Oops, I fluffed. Sorry!

Inflammation is one of life’s double edged swords. On the plus side, inflammation is one of the mechanisms through which our immune system fends off disease. It is also a big part of our body’s healing process when dealing with injury.

carrotUnfortunately, excessive inflammation also plays a major role in many pathologies, particularly when it becomes systemic. This is a huge topic and I will only be able to briefly discuss this important issue in these few words.

Systemic inflammation often has its origins in the gut and digestive tract. Alcohol, gluten, processed foods and other factors can damage the lining of the gut, destroying the hair-like microvilli which line it. Over time, this can lead to irritable bowel and leaky gut syndrome, and eventually to various auto immune disorders. Auto immune diseases like asthma, eczema and lupus occur when the immune system becomes hyper active and begins attacking its own body. As the gut and digestive tract have such a large surface area (nearly two tennis courts) any inflammation therein quickly affects the entire body. Women are twice as likely to suffer from inflammation driven auto immune disorders as men, with emotional stress being a key factor. Some telltale signs of systemic inflammation are:

  • Poor digestion: bloating, cramping, erratic digestion and elimination
  • Poor blood sugar regulation: hyper insulimia, diabetes, elevated triglycerides
  • High stress levels: elevated cortisol and C-reactive protein levels
  • Auto immune diseases: asthma, eczema, lupus
  • Poor exercise recovery
  • Poor immune system

While systemic inflammation is a complex and difficult area to correct, the following guidelines can help.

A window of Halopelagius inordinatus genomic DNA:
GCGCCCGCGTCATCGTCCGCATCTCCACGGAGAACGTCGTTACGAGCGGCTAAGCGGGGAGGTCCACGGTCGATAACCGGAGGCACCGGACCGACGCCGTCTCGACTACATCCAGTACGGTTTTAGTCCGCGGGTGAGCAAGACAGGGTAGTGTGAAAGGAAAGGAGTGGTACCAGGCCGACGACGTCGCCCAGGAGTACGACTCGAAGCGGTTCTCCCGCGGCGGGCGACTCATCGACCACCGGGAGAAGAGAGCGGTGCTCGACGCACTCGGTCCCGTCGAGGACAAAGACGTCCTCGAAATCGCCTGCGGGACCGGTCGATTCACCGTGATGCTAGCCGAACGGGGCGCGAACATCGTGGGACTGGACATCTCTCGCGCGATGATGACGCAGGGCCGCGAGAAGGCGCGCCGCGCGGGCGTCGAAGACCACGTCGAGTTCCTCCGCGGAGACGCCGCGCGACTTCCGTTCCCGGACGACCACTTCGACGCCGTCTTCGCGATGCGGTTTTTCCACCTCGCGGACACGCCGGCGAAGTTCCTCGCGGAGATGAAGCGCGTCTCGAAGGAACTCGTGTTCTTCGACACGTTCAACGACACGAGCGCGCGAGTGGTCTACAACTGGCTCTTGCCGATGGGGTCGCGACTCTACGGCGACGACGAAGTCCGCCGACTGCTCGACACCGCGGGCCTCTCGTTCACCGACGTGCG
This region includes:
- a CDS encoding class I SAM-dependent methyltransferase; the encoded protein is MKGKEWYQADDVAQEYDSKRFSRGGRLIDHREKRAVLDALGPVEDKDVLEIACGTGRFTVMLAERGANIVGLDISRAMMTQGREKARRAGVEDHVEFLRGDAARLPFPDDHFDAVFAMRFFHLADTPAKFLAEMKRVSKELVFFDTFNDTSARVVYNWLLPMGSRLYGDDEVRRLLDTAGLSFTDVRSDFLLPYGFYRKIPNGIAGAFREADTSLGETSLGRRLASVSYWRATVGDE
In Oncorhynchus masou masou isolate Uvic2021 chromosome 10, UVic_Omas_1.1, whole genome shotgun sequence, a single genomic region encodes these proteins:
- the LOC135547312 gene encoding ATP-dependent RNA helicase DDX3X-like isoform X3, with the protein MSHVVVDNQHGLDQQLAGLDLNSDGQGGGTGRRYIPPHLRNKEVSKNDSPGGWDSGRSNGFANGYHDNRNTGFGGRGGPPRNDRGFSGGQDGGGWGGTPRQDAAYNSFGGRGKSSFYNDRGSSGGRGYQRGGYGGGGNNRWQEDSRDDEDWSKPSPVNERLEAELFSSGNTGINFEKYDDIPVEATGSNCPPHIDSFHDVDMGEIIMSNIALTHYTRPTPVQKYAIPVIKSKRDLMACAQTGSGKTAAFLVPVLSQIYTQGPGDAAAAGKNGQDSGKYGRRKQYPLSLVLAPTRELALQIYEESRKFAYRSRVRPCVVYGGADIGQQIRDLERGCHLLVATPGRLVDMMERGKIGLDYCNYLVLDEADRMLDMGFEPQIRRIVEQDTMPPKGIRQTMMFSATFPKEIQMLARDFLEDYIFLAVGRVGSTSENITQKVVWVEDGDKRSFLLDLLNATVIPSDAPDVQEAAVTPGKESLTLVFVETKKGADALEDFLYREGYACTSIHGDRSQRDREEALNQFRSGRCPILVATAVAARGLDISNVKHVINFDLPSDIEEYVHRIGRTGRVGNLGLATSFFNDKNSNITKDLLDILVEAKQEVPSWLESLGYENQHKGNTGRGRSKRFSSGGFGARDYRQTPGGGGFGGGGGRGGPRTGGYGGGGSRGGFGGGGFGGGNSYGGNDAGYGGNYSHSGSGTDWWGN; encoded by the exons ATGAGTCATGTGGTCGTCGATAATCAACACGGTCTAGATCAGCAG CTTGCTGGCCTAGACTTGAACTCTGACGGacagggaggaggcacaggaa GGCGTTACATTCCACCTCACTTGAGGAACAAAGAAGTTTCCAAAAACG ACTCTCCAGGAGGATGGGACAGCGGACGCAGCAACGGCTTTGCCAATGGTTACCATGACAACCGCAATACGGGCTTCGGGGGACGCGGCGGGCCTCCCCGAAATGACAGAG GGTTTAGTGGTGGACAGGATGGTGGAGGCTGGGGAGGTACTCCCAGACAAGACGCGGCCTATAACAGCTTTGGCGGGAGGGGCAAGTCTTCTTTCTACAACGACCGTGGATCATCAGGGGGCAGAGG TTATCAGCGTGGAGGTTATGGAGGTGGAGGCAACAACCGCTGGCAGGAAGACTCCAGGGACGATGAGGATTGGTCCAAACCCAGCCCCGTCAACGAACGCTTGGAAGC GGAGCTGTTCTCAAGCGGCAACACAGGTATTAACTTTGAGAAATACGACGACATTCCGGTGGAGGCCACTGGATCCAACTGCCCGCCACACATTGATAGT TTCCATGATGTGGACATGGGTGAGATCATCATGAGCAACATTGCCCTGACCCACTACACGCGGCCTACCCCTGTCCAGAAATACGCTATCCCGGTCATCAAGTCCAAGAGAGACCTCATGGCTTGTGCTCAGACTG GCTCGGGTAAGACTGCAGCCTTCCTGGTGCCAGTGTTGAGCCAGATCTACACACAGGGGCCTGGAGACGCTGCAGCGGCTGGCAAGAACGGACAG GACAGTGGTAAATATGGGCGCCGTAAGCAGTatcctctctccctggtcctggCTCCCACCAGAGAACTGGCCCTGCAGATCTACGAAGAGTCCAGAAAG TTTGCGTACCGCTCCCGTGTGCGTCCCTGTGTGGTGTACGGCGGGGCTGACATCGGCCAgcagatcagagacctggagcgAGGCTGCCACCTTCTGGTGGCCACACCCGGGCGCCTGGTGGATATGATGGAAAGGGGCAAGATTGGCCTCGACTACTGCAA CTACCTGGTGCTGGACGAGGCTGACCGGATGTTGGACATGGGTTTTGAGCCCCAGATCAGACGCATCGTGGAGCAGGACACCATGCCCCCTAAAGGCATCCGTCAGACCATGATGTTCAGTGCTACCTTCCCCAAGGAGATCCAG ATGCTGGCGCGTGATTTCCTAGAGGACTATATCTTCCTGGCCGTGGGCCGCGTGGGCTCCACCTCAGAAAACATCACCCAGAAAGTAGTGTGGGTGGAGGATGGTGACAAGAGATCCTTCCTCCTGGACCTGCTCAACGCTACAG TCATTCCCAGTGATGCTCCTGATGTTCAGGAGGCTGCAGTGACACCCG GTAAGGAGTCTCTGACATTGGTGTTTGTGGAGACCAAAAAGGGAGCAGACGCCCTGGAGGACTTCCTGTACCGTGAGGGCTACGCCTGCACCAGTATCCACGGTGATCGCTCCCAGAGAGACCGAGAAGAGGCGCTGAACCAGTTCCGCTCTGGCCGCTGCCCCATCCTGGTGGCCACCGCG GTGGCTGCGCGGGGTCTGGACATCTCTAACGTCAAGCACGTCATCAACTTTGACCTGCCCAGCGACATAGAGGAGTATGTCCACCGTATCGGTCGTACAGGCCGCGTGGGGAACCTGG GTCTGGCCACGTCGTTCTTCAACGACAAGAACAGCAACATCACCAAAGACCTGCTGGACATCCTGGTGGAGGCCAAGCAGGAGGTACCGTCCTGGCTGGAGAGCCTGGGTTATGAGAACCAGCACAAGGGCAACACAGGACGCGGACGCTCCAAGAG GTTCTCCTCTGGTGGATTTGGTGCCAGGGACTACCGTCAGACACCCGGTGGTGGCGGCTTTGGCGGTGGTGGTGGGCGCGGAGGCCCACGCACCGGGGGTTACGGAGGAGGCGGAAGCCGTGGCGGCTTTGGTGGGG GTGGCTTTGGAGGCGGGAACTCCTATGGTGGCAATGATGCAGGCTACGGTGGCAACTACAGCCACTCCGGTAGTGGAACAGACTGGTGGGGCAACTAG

• Dietary: remove or reduce known allergens (e.g., gluten, alcohol and processed foods) and include enzyme rich fermented foods in the diet (e.g., miso soup, sauerkraut)
  • Keep blood sugar stable: eat an unprocessed organic diet with a low glycaemic load. Use organic Ceylon cinnamon to improve blood sugar regulation and PH.
  • Lifestyle: remove or reduce stressors wherever possible. Utilise breathing, Tai Chi, or other restorative techniques for counteracting the inevitable stress that is a part of everyday life.
  • Supplements: there are many supplements that can also help. Individuals should always consult with a trained practitioner. Molecularly distilled fish oil capsules and cold pressed organic coconut oil are two which I regularly recommend and which are well tolerated by most people.

Lastly, many thanks for the positive feedback on my last blog (Be a Social Climber!). By thinking globally and acting locally we can affect positive change in our lives.

Yours in health,

David Tetter
Corporate Health Management
P.O. BOX 90943 A.M.S.C AUCKLAND 1142
021 638 383
dtetter@gmail.com

Contact David for:
Personal Training, Exercise Regimes & Corporate Breathing Seminars

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One thought on “Oops, I fluffed. Sorry!

  1. You could try Turmeric as it is a well known anti-inflammatory and one that I take twice daily for Inflammatory Bowel Disease (UC) . Also Magnesium is helpful for relaxation and sleep purposes .

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